Prices charged by Chinese firms for their output likely increased at the fastest rate in more than two decades last month, owing to a continued commodity boom and an energy crunch, as well as a resurgence of Covid and bad weather.
According to the median estimates in a major newswire survey of economists, the producer price index rose 12.3% year on year last month, the fastest rate since late 1995. China's producer prices have risen rapidly in recent months, first as a result of the global commodity price rally, and then as a result of output curbs caused by a nationwide power outage.
While higher PPI has a minor impact on global inflation, faster inflation is likely to worsen the situation for domestic businesses, particularly smaller ones that are already dealing with higher costs and weak domestic demand.
Premier Li Keqiang recently stated that the government must address the issues confronting small and medium-sized businesses, including commodity-driven costs, and further price increases may add to calls for policymakers to step up support as the economy slows.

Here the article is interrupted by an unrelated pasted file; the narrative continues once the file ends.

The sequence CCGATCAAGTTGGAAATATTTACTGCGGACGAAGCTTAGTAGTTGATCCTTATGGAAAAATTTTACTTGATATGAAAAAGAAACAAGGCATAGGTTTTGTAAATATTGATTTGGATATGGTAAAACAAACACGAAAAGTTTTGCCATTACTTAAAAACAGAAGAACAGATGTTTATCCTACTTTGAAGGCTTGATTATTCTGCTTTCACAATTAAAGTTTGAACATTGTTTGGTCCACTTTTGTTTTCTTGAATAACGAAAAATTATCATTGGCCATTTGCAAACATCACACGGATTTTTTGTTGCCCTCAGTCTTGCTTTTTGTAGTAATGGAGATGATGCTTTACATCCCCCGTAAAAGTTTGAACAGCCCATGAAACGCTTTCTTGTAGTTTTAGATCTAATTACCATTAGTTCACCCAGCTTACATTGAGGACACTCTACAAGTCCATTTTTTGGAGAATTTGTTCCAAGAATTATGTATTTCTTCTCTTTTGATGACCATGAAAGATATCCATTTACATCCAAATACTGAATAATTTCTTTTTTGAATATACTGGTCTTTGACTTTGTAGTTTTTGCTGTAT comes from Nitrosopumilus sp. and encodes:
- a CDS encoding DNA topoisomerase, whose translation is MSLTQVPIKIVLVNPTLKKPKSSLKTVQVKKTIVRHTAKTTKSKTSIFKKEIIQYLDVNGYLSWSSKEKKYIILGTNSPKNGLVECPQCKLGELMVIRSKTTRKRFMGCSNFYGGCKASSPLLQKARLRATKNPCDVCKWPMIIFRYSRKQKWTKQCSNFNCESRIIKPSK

Consumer inflation, which has remained relatively low due to falling pork prices, is expected to have increased to 1.4 percent in October. A recent increase in vegetable prices is likely to have offset some of the deflationary effects of falling pork prices, pushing food and headline consumer inflation higher this month.
The anticipated increase in CPI suggests that businesses have become more willing to pass on higher costs to customers despite weak domestic demand. Several food companies, including Haixin Foods, Anjoy Foods, and Jiajia Food, have already announced price increases of up to 15% due to rising raw material costs.